How has Terry Collins gotten the post-Reyes Mets to play like contenders?
If the National League Manager of the Year voting were held right now, Terry Collins of the New York Mets would win fairly easily.
The Mets find themselves just a half-game out of first place, trailing the Miami Marlins and Washington Nationals, both of whom were expected to be contenders. Their payrolls are roughly equivalent to New York's, with the Nationals at $88.4 million, the Mets at $91.2 million and the Marlins at $99.7 million.
But unlike the Mets, the Marlins and Nationals didn't have roughly 45 percent of that payroll tied up in a pair of players, Johan Santana and Jason Bay, whose ability to contribute meaningfully was in serious doubt entering the season.
Santana has certainly answered those questions with his performance so far, while it appears Jason Bay will return Tuesday night and attempt to do the same thing. But the Mets simply wouldn't be where they are on the strength of Santana's revival alone.
Under Collins, it is impossible to identify a single player, outside of Ike Davis, who is underperforming. He has Daniel Murphy and Lucas Duda at new regular positions; he's managed to keep them producing offensively even as they learn the ins and outs at second base and right field.
Collins has also managed to push the right buttons when he's needed to call on his thin reserves. He's received game-winning hits from Kirk Nieuwenhuis and Jordany Valdespin, go-ahead hits from Justin Turner and Mike Nickeas, game-sealing home runs from Ronny Cedeno and Scott Hairston. He got a 1-2-3 inning out of the bullpen from his third-string catcher, Rob Johnson.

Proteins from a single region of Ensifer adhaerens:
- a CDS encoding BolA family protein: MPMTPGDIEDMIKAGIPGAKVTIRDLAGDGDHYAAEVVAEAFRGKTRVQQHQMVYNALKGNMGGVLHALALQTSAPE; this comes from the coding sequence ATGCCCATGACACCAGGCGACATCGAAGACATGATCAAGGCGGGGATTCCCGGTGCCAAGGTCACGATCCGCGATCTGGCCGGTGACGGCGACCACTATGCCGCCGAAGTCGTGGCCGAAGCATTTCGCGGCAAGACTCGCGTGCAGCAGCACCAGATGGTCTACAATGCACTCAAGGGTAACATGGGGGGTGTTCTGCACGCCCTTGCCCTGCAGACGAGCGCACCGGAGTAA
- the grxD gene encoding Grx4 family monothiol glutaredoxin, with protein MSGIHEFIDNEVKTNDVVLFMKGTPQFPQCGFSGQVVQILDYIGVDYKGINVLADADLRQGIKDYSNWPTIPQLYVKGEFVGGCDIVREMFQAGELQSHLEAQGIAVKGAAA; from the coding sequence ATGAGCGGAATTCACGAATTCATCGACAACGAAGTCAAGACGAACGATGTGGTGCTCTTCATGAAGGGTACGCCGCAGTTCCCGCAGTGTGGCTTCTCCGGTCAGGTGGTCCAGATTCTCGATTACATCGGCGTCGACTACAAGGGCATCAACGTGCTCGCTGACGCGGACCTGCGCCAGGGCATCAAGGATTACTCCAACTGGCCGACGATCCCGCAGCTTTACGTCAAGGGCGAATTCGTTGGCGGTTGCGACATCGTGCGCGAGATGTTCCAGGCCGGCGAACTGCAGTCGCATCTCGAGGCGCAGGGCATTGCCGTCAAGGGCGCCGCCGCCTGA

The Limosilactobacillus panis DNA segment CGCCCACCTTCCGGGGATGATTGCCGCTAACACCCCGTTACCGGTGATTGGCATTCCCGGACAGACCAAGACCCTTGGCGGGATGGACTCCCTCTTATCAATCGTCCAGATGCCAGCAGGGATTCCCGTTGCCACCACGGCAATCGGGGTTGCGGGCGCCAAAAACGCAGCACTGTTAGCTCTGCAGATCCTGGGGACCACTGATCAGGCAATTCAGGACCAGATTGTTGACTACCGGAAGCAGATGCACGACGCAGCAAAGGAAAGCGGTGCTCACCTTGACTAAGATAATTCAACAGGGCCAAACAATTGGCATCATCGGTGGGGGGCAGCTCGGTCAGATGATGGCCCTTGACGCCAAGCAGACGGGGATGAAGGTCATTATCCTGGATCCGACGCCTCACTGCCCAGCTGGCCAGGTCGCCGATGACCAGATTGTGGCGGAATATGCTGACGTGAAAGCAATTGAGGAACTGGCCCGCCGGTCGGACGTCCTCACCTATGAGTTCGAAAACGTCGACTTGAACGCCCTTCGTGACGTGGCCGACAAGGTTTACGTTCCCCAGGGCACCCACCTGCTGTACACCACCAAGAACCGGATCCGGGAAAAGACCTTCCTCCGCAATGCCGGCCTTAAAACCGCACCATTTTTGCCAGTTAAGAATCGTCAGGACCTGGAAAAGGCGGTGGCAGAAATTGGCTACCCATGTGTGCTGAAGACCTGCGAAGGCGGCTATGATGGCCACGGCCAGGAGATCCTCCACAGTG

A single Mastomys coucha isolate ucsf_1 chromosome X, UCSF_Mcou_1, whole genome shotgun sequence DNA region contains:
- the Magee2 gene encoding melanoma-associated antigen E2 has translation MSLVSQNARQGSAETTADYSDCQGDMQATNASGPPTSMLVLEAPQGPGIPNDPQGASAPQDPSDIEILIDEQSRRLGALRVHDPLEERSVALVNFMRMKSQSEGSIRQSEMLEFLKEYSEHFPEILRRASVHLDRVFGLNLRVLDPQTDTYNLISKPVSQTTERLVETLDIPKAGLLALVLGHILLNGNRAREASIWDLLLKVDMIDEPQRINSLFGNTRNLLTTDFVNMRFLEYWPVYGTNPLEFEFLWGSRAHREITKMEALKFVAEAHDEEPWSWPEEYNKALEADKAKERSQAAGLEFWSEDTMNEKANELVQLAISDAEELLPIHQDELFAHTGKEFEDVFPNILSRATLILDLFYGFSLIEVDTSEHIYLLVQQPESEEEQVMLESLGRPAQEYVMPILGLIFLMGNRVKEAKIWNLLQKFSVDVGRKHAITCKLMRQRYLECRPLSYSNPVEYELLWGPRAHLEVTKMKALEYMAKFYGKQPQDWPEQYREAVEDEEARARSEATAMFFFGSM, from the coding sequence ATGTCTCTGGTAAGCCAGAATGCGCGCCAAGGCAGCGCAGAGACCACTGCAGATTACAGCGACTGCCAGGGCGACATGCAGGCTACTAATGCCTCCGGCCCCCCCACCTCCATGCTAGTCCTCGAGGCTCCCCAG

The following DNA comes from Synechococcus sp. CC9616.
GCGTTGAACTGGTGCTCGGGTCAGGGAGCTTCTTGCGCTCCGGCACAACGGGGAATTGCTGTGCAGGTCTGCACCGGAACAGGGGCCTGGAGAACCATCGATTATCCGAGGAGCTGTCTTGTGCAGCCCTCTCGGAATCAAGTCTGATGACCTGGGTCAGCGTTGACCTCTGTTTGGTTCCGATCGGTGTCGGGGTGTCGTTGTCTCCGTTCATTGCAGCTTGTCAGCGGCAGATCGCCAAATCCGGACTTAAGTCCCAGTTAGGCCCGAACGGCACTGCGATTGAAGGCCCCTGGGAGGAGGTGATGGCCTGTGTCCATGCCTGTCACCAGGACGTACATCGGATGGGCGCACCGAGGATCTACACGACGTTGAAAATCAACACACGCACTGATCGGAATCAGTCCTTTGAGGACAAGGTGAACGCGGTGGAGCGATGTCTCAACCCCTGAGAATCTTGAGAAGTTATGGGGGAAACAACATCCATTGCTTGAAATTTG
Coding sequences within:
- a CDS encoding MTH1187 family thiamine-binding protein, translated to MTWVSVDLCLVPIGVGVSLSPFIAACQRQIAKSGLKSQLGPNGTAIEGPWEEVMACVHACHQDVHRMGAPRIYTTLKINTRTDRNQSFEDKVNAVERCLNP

These aren't household names and, in most cases, they never will be.
At a certain point, that is as much about having your players ready to contribute as it is knowing your personnel, especially when injuries mean the personnel keeps changing.
One thing Collins hasn't done is coax a strong performance out of his bullpen yet, though it is hard to get blood from a stone. Still, he's taken a roster with plenty of gaps and coaxed two months of playoff-worthy performance out of it. Ultimately, the best a manager can do is to get his team playing hard and put them in a position to succeed. Collins has done that as well as any manager in recent Mets history.
Elsewhere in New York sports:
New York opens a three-game series against the Tampa Bay Rays at Yankee Stadium Tuesday night. Andy Pettitte will be on the mound, and New York is just 1.5 games out of first place. With the underachieving Boston Red Sox also taking on the Baltimore Orioles, some clarity will come to the American League East hierarchy this week. No one can really create space, though. Only three games separate the four teams.
They drafted shortstop Gavin Cecchini with the 12th overall pick in the M.L.B. amateur draft, and took catcher Kevin Plawecki 35th. They won't help as quickly as Chris Young, who returns from rehabilitating his shoulder to start Tuesday night in Washington. And Jonathon Niese, lifted early for a suspected irregular heartbeat Sunday night, told reporters that he'll be having an outpatient procedure to fix the problem during the All-Star break, but shouldn't miss a start.
Mike Woodson declared that Jeremy Lin is his starting point guard.
New York travels to Harrisburg for a U.S. Open Cup match Tuesday against the City Islanders, who knocked off New England last week, and knocked out the Red Bulls back in 2010.